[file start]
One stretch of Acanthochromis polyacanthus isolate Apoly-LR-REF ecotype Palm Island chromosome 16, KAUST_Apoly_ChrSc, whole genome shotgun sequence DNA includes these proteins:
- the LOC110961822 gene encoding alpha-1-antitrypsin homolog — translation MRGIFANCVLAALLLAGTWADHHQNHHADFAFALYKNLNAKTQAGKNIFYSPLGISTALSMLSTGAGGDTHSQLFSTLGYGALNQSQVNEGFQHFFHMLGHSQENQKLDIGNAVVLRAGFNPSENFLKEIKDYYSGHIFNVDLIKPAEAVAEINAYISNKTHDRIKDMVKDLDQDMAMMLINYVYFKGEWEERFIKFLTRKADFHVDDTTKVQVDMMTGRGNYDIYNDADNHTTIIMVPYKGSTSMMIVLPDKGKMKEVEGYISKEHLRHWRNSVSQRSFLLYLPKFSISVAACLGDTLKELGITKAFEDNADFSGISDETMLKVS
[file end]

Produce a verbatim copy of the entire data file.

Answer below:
One stretch of Acanthochromis polyacanthus isolate Apoly-LR-REF ecotype Palm Island chromosome 16, KAUST_Apoly_ChrSc, whole genome shotgun sequence DNA includes these proteins:
- the LOC110961822 gene encoding alpha-1-antitrypsin homolog — translation MRGIFANCVLAALLLAGTWADHHQNHHADFAFALYKNLNAKTQAGKNIFYSPLGISTALSMLSTGAGGDTHSQLFSTLGYGALNQSQVNEGFQHFFHMLGHSQENQKLDIGNAVVLRAGFNPSENFLKEIKDYYSGHIFNVDLIKPAEAVAEINAYISNKTHDRIKDMVKDLDQDMAMMLINYVYFKGEWEERFIKFLTRKADFHVDDTTKVQVDMMTGRGNYDIYNDADNHTTIIMVPYKGSTSMMIVLPDKGKMKEVEGYISKEHLRHWRNSVSQRSFLLYLPKFSISVAACLGDTLKELGITKAFEDNADFSGISDETMLKVS